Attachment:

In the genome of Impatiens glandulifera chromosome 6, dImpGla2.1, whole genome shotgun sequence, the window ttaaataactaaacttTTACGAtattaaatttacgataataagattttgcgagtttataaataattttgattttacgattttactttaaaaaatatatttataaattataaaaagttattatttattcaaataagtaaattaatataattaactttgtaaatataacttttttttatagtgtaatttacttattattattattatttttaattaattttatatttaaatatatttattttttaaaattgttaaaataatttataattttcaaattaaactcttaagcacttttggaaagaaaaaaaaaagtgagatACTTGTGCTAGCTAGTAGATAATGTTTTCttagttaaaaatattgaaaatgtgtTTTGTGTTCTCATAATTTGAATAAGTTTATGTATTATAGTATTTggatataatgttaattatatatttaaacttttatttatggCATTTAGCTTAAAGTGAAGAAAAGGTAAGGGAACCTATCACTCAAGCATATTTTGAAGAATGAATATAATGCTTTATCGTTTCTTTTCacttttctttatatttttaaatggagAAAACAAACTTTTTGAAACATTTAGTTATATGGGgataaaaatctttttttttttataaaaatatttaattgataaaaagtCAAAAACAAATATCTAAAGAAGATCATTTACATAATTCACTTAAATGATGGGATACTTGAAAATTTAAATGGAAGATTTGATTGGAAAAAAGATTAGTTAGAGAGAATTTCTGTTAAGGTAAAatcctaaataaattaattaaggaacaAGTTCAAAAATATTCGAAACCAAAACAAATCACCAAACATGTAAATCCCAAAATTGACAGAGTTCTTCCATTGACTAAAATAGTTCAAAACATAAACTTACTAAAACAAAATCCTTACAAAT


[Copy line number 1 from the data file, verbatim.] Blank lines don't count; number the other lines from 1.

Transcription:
In the genome of Impatiens glandulifera chromosome 6, dImpGla2.1, whole genome shotgun sequence, the window ttaaataactaaacttTTACGAtattaaatttacgataataagattttgcgagtttataaataattttgattttacgattttactttaaaaaatatatttataaattataaaaagttattatttattcaaataagtaaattaatataattaactttgtaaatataacttttttttatagtgtaatttacttattattattattatttttaattaattttatatttaaatatatttattttttaaaattgttaaaataatttataattttcaaattaaactcttaagcacttttggaaagaaaaaaaaaagtgagatACTTGTGCTAGCTAGTAGATAATGTTTTCttagttaaaaatattgaaaatgtgtTTTGTGTTCTCATAATTTGAATAAGTTTATGTATTATAGTATTTggatataatgttaattatatatttaaacttttatttatggCATTTAGCTTAAAGTGAAGAAAAGGTAAGGGAACCTATCACTCAAGCATATTTTGAAGAATGAATATAATGCTTTATCGTTTCTTTTCacttttctttatatttttaaatggagAAAACAAACTTTTTGAAACATTTAGTTATATGGGgataaaaatctttttttttttataaaaatatttaattgataaaaagtCAAAAACAAATATCTAAAGAAGATCATTTACATAATTCACTTAAATGATGGGATACTTGAAAATTTAAATGGAAGATTTGATTGGAAAAAAGATTAGTTAGAGAGAATTTCTGTTAAGGTAAAatcctaaataaattaattaaggaacaAGTTCAAAAATATTCGAAACCAAAACAAATCACCAAACATGTAAATCCCAAAATTGACAGAGTTCTTCCATTGACTAAAATAGTTCAAAACATAAACTTACTAAAACAAAATCCTTACAAAT